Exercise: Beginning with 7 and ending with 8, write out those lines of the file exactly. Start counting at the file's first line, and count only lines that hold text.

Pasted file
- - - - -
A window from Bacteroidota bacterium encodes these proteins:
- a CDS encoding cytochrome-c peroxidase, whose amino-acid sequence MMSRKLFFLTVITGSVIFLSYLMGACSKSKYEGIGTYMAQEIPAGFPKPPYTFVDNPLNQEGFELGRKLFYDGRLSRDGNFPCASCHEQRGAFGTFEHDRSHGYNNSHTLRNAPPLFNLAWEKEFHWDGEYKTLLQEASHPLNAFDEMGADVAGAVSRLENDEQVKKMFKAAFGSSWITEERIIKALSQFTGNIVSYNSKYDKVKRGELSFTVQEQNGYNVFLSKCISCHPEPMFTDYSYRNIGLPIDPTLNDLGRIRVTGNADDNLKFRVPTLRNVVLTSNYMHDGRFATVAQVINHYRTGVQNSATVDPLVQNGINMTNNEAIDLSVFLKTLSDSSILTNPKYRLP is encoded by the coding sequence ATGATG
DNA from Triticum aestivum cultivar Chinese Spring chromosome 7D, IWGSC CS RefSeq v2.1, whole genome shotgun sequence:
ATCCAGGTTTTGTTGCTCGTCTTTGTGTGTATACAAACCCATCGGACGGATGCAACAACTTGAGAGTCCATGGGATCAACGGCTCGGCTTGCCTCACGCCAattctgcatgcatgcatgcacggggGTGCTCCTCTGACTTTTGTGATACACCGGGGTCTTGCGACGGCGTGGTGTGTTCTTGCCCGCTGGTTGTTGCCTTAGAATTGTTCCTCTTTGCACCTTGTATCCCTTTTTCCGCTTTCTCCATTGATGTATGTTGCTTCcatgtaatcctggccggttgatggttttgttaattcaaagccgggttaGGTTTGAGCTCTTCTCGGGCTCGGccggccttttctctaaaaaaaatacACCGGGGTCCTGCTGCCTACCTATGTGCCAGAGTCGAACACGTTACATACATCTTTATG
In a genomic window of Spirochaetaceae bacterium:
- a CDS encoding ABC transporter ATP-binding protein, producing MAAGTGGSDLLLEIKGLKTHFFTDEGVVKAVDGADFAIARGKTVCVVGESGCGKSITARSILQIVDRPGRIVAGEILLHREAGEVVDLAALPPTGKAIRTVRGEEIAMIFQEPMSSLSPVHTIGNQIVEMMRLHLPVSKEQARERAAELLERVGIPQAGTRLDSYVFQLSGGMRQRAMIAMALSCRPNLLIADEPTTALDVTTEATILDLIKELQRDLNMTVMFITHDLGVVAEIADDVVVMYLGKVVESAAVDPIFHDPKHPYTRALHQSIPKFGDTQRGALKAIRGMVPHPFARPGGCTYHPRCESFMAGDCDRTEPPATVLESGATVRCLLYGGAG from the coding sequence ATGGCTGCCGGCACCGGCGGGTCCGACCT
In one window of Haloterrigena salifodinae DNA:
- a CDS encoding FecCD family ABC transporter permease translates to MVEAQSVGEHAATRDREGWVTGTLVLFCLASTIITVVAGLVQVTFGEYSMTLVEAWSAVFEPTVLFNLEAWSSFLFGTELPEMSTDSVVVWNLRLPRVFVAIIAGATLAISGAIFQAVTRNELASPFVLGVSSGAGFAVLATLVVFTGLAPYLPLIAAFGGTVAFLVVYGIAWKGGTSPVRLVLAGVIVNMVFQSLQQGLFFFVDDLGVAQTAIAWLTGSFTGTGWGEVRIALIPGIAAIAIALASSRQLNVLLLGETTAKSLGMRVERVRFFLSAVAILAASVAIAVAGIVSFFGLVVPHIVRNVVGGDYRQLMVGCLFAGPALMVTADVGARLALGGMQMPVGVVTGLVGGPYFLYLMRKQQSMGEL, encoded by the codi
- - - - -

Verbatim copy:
In one window of Haloterrigena salifodinae DNA:
- a CDS encoding FecCD family ABC transporter permease translates to MVEAQSVGEHAATRDREGWVTGTLVLFCLASTIITVVAGLVQVTFGEYSMTLVEAWSAVFEPTVLFNLEAWSSFLFGTELPEMSTDSVVVWNLRLPRVFVAIIAGATLAISGAIFQAVTRNELASPFVLGVSSGAGFAVLATLVVFTGLAPYLPLIAAFGGTVAFLVVYGIAWKGGTSPVRLVLAGVIVNMVFQSLQQGLFFFVDDLGVAQTAIAWLTGSFTGTGWGEVRIALIPGIAAIAIALASSRQLNVLLLGETTAKSLGMRVERVRFFLSAVAILAASVAIAVAGIVSFFGLVVPHIVRNVVGGDYRQLMVGCLFAGPALMVTADVGARLALGGMQMPVGVVTGLVGGPYFLYLMRKQQSMGEL, encoded by the codi